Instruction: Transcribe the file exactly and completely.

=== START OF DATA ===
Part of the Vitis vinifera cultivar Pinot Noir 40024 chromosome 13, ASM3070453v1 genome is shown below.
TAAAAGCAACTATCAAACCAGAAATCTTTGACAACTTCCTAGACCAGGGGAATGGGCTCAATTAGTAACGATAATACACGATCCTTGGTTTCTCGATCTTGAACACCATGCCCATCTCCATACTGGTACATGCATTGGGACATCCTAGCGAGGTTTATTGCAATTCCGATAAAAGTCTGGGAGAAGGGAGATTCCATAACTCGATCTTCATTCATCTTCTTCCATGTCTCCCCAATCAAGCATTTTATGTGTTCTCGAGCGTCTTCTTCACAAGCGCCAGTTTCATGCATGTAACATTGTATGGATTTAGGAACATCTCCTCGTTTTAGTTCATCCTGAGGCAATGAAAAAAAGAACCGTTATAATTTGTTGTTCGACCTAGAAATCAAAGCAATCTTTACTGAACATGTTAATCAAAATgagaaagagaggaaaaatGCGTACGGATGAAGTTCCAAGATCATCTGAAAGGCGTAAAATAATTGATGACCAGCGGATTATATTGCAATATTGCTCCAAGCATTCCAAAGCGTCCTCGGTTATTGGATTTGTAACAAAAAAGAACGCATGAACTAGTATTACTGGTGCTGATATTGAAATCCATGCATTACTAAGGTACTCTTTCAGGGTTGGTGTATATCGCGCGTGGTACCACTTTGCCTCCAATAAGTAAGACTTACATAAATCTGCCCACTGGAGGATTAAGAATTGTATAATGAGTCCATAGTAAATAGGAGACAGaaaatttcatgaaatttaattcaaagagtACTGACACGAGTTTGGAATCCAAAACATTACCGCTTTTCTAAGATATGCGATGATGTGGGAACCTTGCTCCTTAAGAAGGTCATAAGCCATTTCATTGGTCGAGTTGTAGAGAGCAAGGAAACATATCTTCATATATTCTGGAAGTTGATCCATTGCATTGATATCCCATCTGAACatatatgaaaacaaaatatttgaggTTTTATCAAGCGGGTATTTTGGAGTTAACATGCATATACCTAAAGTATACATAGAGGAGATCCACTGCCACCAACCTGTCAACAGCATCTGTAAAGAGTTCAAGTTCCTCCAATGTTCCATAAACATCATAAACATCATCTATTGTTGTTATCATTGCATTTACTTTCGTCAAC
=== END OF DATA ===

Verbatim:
Part of the Vitis vinifera cultivar Pinot Noir 40024 chromosome 13, ASM3070453v1 genome is shown below.
TAAAAGCAACTATCAAACCAGAAATCTTTGACAACTTCCTAGACCAGGGGAATGGGCTCAATTAGTAACGATAATACACGATCCTTGGTTTCTCGATCTTGAACACCATGCCCATCTCCATACTGGTACATGCATTGGGACATCCTAGCGAGGTTTATTGCAATTCCGATAAAAGTCTGGGAGAAGGGAGATTCCATAACTCGATCTTCATTCATCTTCTTCCATGTCTCCCCAATCAAGCATTTTATGTGTTCTCGAGCGTCTTCTTCACAAGCGCCAGTTTCATGCATGTAACATTGTATGGATTTAGGAACATCTCCTCGTTTTAGTTCATCCTGAGGCAATGAAAAAAAGAACCGTTATAATTTGTTGTTCGACCTAGAAATCAAAGCAATCTTTACTGAACATGTTAATCAAAATgagaaagagaggaaaaatGCGTACGGATGAAGTTCCAAGATCATCTGAAAGGCGTAAAATAATTGATGACCAGCGGATTATATTGCAATATTGCTCCAAGCATTCCAAAGCGTCCTCGGTTATTGGATTTGTAACAAAAAAGAACGCATGAACTAGTATTACTGGTGCTGATATTGAAATCCATGCATTACTAAGGTACTCTTTCAGGGTTGGTGTATATCGCGCGTGGTACCACTTTGCCTCCAATAAGTAAGACTTACATAAATCTGCCCACTGGAGGATTAAGAATTGTATAATGAGTCCATAGTAAATAGGAGACAGaaaatttcatgaaatttaattcaaagagtACTGACACGAGTTTGGAATCCAAAACATTACCGCTTTTCTAAGATATGCGATGATGTGGGAACCTTGCTCCTTAAGAAGGTCATAAGCCATTTCATTGGTCGAGTTGTAGAGAGCAAGGAAACATATCTTCATATATTCTGGAAGTTGATCCATTGCATTGATATCCCATCTGAACatatatgaaaacaaaatatttgaggTTTTATCAAGCGGGTATTTTGGAGTTAACATGCATATACCTAAAGTATACATAGAGGAGATCCACTGCCACCAACCTGTCAACAGCATCTGTAAAGAGTTCAAGTTCCTCCAATGTTCCATAAACATCATAAACATCATCTATTGTTGTTATCATTGCATTTACTTTCGTCAAC